If you want to start one from scratch, it is really easy to do.  You can open a new Google Docs spreadsheet, and then go to Insert, Gadget, and then choose from any gadget listed.  There are many to choose from!

Wednesday, December 15, 2010

Google Docs

Google Docs is an application that I have known about for several years but have used only a little until recently.  Oh, I knew that I could share a document with others at my school, and everyone could edit, but since the other teachers at my school were hesitant to use it, I didn’t either.  I started using Google Docs in this graduate program because it makes it so easy for a group to work on the same document and for the other writers to see what progress has been made.  Then the document can be easily copied into a Word document and the final editing and formatting can be done there.  I have found that a few things do not copy exactly into the word document, so it is better if you proofread carefully to prevent minor typos!  I wish more of the teachers I worked with were comfortable with this, but I guess that convincing them is a challenge for me.  
I have had a google account for years, and I thought that you needed to have one to use google docs, but it works just fine with any kind of email account if you invite them to join.

This year I have 7 different adults who work in my classes on a regular basis.  I have copied a planning calendar into a google doc and invited the paraeducators and co-teachers that work with me to view and edit the calendar.  That way if they are going to be out, or are just curious, they can look up the most current calendar for my class.  It saves them from wondering when the next quiz will be or when we will be doing a lab.  I gave them editing privileges so that they can type in when they will be out.  They haven't changed or added much but I know that they like the ability to view it from the convenience of their own computer.  Here is a sample from October.....Sample planning calendar

Monday, December 13, 2010

Podcasting tutorials

When I began my quest to learn how to podcast with my students, I viewed the Apple tutorial located at  Apple seems to have routed that address to iLife '11 as of 12/13/10.  However,  I have also found an excellent professional development site put up by Henrico County VA schools at  There is also a blog entry, especially helpful if using a slightly older version of GarageBand, at  By the time you watch all of these, you will be an expert!

Here is a sample of the podcasts my students created in class.  You can sense their excitement.  All of my students, from very different backgrounds and ability levels, were able to participate in this activity.  Demo podcast
I hope you enjoy it....and try this with your students!

Tuesday, November 30, 2010

Podcasting Issues

When I planned my podcasting project for my 7th grade students, I envisioned a 2-day project. Students had already spent some time exploring cell organelles and their functions, drawing plant and animal cells, and we went over comparing objects to everyday items. I gave them a template to use for their script, which they were free to edit if they chose, and thought that one day would be enough time for the students to write about the cell organelle they chose (randomly). There were issues with some student groups' computers, and other groups had difficulty typing into the template. A few groups did not save their script to the desktop or their document folder, so we had difficulty finding them. I did not realize their experience with templates was so limited, and I needed to give more guidance than expected with their typing, editing, and saving skills. In the future, I might just use paper scripts for the first project, just to limit the number of new skills associated with the project. The scripts were turned in to my teacher hand-in folder so that I could review them before the students recorded their projects.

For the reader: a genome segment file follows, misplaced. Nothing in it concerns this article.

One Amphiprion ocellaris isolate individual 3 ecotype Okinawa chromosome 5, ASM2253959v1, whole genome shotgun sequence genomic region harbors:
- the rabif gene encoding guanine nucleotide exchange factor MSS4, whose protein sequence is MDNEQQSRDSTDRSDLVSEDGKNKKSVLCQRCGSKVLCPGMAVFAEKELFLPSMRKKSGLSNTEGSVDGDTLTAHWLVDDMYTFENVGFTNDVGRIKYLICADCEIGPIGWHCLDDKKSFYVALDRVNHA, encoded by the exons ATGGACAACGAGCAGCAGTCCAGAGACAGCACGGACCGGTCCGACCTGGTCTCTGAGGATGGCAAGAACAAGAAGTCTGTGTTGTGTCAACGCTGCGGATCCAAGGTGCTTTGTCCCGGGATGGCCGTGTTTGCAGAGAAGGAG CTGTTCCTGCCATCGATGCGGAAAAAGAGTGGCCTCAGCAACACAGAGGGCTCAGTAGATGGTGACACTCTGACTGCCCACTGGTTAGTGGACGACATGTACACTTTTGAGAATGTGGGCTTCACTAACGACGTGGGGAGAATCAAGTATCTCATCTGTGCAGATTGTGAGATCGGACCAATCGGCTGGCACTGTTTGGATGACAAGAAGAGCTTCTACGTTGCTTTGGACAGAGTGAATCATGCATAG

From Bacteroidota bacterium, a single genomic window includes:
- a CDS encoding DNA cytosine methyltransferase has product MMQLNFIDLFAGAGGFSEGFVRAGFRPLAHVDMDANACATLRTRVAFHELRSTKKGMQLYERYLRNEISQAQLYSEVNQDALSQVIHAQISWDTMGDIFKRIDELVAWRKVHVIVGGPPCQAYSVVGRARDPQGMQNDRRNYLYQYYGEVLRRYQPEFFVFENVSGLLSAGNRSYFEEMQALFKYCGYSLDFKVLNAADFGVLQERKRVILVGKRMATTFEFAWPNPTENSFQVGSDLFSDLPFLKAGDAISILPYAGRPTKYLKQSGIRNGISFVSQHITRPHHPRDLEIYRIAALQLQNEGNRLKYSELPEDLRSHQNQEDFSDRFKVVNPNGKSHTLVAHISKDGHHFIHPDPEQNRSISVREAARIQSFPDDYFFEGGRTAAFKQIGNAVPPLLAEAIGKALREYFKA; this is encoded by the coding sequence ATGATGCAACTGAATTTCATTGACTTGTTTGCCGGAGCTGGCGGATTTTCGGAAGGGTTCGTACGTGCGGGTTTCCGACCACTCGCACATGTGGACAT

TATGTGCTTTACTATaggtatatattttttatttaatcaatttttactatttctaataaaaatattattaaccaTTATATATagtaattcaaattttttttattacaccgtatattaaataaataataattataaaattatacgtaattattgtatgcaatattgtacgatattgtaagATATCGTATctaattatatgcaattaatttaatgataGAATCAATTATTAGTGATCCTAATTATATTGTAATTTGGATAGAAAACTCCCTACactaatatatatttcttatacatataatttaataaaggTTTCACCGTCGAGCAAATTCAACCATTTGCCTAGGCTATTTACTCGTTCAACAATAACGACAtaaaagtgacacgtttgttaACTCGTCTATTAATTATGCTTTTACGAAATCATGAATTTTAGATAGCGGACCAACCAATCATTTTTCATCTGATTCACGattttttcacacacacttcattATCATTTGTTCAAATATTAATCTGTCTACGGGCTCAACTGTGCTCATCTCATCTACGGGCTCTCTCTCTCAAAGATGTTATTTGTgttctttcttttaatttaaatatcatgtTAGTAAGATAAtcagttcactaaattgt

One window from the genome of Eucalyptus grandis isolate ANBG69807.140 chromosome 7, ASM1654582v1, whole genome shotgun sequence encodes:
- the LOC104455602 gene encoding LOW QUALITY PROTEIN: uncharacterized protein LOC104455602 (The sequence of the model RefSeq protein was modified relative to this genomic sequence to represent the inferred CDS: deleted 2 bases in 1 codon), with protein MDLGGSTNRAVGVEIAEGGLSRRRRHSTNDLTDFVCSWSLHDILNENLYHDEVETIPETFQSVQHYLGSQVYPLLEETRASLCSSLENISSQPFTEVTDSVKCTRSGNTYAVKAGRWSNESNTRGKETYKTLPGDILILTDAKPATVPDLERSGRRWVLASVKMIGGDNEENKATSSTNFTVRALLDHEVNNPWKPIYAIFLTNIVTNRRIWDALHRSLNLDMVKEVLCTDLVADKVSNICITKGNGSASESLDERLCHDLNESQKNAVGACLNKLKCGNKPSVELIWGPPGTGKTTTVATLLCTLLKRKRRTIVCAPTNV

The second (and third, and in a few cases fourth) day the students were to record their podcast, using the script that was opened on their computer. I demonstrated the recording techniques using a projector, gave the students written directions in electronic form, and created a podcast of directions for the students to follow. Many students were able to record their podcast in one or two tries, save it, and turn it in to the teacher hand-in folder in one class. A few were extremely critical of their voices, and deleted every attempt. Others recorded using the piano (not sure how) and had to redo. A few had trouble locating their saved file (using GarageBand, I found they automatically save to Music, GarageBand in the finder.) In the end, nearly every student did create a podcast that was then combined into a class podcast that included all of the cell organelles in one.

Thursday, November 18, 2010


After attending several sessions about podcasting in the classroom, I gathered the courage to try it. As far as I know, I am the first in my school to have students create podcasts. I created a lesson using GarageBand to create podcasts. Each student pair was given one cell organelle and a sample script. The students had to tell what the cell part's function was in the life of the cell, and then relate it to an everyday object. The students also needed to give a reason why that cell organelle related to the object. Both my students and I were excited to begin this project.
I learned so much! First, just having the students type into a script template was difficult for some. I wasn't sure if it was the template or the content that was the problem. To help them record, I created a podcast of my own that instructed them on how to record, and wrote the directions as well. I posted both in my teacher hand out folder for them to use as they needed.
What started as a 2 day assignment ended after 4 days. Technical glitches slowed us down!
The students recorded in GarageBand, exported it to a file, and then submitted the file to me in the teacher hand-in folder on the server. I then sorted them all by class and opened each one, edited out the "blank time" and copied each finished podcast into one for the entire class. To publish them, I was able to export my new longer file to the desktop, and then upload each file to the documents section of my TeacherWeb page. The last step, to add a link from my handouts folder, was the easiest part. Listening to them on the web was exciting for all of us!
Next post- sample files and technical problem tips!